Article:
A cardboard cycle helmet? And we thought we’d seen it all!

A cardboard cycle helmet? Sounds about as much use as a glass mallet! But no, it’s real. And it’s not the hairbrained idea of some crackpot inventor holed up in a shed – Germany’s Abus have actually put it into production. And here it is – the Abus Kranium AKS 1 Limited Edition.

Okay, so it’s not entirely made from cardboard – it’s got a thick plastic outer shell and EPS foam inner. Which begs the question, why bother with the cardboard at all?! Is it just an attempt to extract cash from the green lobby loons? Not according to its creator, Anirudha Surabhi.

The Kranium is made from recycled paper, but Ani says it’s protection that’s the driving force behind it, not eco-friendliness. He reckons it can absorb three times the amount of energy of a regular EPS lid and says it can stand up to multiple impacts too. Won’t it get soggy in the rain? Nope, the card’s been treated with a waterproof solution.

The AKS 1 is aimed at commuters but if the technology lives up to Ani’s claims, there’s no reason it couldn’t be used in trail lids and full-faces too. Check out the video and pics below to find out more. Got a friend who’s a hipster or city centre wobbler? They can pick one up from London’s Velorution for £79.99.

Source: Kranium_The Journey from Kranium Design

That’s dual-density honeycomb paperboard that you can see under the plastic shell. Picture by James Costley-White

That’s dual-density honeycomb paperboard that you can see under the plastic shell

Rib sections are laser-cut from a sheet of paperboard and arranged in a lattice. Picture by James Costley-White

Rib sections are laser-cut from a sheet of paperboard and arranged in a lattice

The framework is designed to flex in some areas and remain rigid in others. Picture by James Costley-White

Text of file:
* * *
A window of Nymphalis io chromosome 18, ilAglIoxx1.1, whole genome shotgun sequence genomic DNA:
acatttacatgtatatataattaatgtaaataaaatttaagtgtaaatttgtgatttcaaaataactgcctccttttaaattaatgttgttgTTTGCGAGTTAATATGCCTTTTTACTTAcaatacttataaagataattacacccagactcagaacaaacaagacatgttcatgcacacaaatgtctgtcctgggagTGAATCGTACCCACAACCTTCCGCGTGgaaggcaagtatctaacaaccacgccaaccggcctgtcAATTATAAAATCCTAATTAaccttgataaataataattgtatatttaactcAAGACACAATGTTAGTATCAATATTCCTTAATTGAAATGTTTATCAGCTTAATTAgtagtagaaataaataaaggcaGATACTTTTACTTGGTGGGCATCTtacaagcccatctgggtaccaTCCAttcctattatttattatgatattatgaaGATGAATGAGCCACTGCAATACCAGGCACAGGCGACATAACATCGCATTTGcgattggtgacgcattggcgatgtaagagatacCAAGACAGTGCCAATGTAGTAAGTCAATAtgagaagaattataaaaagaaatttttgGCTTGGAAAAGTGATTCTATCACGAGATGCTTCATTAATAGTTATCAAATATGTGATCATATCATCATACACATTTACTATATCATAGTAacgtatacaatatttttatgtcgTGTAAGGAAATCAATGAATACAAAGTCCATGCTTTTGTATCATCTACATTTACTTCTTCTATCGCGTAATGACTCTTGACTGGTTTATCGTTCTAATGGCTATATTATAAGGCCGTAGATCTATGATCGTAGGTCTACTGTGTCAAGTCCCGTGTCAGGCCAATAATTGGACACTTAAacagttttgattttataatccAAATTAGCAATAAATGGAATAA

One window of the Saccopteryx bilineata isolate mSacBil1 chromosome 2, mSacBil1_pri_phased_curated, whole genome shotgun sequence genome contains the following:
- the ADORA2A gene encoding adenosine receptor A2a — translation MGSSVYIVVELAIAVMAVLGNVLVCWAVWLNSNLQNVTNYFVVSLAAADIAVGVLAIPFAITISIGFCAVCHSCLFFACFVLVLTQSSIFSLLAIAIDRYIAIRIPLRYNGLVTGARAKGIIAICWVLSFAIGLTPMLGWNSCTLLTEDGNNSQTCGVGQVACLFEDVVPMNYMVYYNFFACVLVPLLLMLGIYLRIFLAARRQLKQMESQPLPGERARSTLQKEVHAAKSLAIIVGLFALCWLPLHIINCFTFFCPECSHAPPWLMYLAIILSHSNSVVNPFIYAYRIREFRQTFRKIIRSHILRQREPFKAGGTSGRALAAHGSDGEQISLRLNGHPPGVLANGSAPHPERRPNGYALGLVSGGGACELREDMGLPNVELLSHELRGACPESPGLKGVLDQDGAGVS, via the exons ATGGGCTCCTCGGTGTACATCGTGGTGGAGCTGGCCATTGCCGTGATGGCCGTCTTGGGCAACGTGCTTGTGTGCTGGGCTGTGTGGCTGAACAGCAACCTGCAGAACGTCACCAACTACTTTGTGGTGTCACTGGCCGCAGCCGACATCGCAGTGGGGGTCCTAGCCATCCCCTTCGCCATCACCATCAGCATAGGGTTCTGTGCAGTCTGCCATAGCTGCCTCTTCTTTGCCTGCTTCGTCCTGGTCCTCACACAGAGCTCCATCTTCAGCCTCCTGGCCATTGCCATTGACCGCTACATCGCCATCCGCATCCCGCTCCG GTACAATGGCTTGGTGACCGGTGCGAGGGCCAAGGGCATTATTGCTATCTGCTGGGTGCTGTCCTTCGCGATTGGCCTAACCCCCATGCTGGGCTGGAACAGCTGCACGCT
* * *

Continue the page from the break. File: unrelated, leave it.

The framework is designed to flex in some areas and remain rigid in others

The plastic shell is there to ward off scuffs – the paper has been treated with a waterproof solution. Picture by James Costley-White

The plastic shell is there to ward off scuffs and help the helmet slide if you crash – the paper has been waterproofed

There are thin vents at the front and rear... Picture by James Costley-White

There are thin vents at the front and rear...

... along with air holes in the inner shell. But we don't reckon this is a lid for hot climates. Picture by James Costley-White

... along with air holes in the inner shell. But we don't reckon this is a lid for hot climates

The interior s pretty standard, with a dial-fit retention system. Picture by James Costley-White

The interior is pretty standard, with a dial-fit retention system. The magnetic buckle is a neat touch

In this picture you can see just how thick that plastic shell is. That might go some way to explaining the lid's 535g weight. Picture by James Costley-White

In this picture you can see just how thick that plastic shell is. That might go some way to explaining the lid's 535g weight

Want to learn more? Head over to BikeRadar for an in-depth look at the new lid. There’s more info at facebook.com/KraniumDesign too.